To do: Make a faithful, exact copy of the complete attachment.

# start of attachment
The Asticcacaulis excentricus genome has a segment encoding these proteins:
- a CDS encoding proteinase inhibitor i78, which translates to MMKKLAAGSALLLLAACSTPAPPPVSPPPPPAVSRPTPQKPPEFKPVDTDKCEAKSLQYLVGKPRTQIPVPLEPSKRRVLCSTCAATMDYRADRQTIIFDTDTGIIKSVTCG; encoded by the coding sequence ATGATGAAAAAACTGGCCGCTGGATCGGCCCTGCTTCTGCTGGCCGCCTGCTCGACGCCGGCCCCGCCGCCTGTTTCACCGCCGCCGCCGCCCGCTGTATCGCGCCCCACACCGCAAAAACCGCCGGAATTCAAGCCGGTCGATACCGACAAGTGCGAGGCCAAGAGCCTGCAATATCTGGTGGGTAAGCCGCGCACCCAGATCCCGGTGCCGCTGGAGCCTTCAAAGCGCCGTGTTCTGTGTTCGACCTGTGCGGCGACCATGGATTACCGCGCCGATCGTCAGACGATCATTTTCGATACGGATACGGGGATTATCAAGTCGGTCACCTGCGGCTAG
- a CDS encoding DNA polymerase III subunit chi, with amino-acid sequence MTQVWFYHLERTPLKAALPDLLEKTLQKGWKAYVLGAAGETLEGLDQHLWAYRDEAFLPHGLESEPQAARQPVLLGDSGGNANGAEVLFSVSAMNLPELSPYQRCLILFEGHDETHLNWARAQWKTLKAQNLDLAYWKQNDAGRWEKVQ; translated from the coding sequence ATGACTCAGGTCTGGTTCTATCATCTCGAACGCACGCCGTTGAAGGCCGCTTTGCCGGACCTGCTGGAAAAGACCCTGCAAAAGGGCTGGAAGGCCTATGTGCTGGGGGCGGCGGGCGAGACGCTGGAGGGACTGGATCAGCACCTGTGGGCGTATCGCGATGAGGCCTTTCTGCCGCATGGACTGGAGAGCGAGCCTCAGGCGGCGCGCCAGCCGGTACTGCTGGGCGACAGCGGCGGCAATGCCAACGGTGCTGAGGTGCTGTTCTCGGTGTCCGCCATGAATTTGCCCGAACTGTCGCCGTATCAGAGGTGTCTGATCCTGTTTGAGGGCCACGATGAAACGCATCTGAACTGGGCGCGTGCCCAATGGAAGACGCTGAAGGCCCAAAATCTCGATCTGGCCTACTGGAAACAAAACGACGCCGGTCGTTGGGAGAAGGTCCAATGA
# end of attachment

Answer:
The Asticcacaulis excentricus genome has a segment encoding these proteins:
- a CDS encoding proteinase inhibitor i78, which translates to MMKKLAAGSALLLLAACSTPAPPPVSPPPPPAVSRPTPQKPPEFKPVDTDKCEAKSLQYLVGKPRTQIPVPLEPSKRRVLCSTCAATMDYRADRQTIIFDTDTGIIKSVTCG; encoded by the coding sequence ATGATGAAAAAACTGGCCGCTGGATCGGCCCTGCTTCTGCTGGCCGCCTGCTCGACGCCGGCCCCGCCGCCTGTTTCACCGCCGCCGCCGCCCGCTGTATCGCGCCCCACACCGCAAAAACCGCCGGAATTCAAGCCGGTCGATACCGACAAGTGCGAGGCCAAGAGCCTGCAATATCTGGTGGGTAAGCCGCGCACCCAGATCCCGGTGCCGCTGGAGCCTTCAAAGCGCCGTGTTCTGTGTTCGACCTGTGCGGCGACCATGGATTACCGCGCCGATCGTCAGACGATCATTTTCGATACGGATACGGGGATTATCAAGTCGGTCACCTGCGGCTAG
- a CDS encoding DNA polymerase III subunit chi, with amino-acid sequence MTQVWFYHLERTPLKAALPDLLEKTLQKGWKAYVLGAAGETLEGLDQHLWAYRDEAFLPHGLESEPQAARQPVLLGDSGGNANGAEVLFSVSAMNLPELSPYQRCLILFEGHDETHLNWARAQWKTLKAQNLDLAYWKQNDAGRWEKVQ; translated from the coding sequence ATGACTCAGGTCTGGTTCTATCATCTCGAACGCACGCCGTTGAAGGCCGCTTTGCCGGACCTGCTGGAAAAGACCCTGCAAAAGGGCTGGAAGGCCTATGTGCTGGGGGCGGCGGGCGAGACGCTGGAGGGACTGGATCAGCACCTGTGGGCGTATCGCGATGAGGCCTTTCTGCCGCATGGACTGGAGAGCGAGCCTCAGGCGGCGCGCCAGCCGGTACTGCTGGGCGACAGCGGCGGCAATGCCAACGGTGCTGAGGTGCTGTTCTCGGTGTCCGCCATGAATTTGCCCGAACTGTCGCCGTATCAGAGGTGTCTGATCCTGTTTGAGGGCCACGATGAAACGCATCTGAACTGGGCGCGTGCCCAATGGAAGACGCTGAAGGCCCAAAATCTCGATCTGGCCTACTGGAAACAAAACGACGCCGGTCGTTGGGAGAAGGTCCAATGA